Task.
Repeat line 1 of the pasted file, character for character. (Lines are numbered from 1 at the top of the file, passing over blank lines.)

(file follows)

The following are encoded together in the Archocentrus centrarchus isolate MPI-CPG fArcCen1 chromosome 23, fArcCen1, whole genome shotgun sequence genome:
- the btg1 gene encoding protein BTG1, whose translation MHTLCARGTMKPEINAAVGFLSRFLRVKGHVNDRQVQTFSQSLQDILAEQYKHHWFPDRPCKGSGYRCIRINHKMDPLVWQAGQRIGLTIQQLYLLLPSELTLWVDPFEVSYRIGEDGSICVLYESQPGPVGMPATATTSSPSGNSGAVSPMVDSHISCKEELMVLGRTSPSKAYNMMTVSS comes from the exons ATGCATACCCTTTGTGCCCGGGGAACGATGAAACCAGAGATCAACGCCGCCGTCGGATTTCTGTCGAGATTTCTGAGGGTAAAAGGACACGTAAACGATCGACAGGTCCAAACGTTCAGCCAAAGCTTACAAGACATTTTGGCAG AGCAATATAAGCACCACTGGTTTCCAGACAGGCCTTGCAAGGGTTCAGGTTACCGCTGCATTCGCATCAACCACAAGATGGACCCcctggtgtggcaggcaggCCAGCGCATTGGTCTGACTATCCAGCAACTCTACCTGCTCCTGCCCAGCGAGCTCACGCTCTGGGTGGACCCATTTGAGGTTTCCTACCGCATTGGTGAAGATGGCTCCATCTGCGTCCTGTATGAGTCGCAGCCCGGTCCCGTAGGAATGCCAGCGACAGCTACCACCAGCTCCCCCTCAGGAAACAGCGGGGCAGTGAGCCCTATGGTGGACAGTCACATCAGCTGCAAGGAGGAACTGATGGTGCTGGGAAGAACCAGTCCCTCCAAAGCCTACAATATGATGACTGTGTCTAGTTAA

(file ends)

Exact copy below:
The following are encoded together in the Archocentrus centrarchus isolate MPI-CPG fArcCen1 chromosome 23, fArcCen1, whole genome shotgun sequence genome: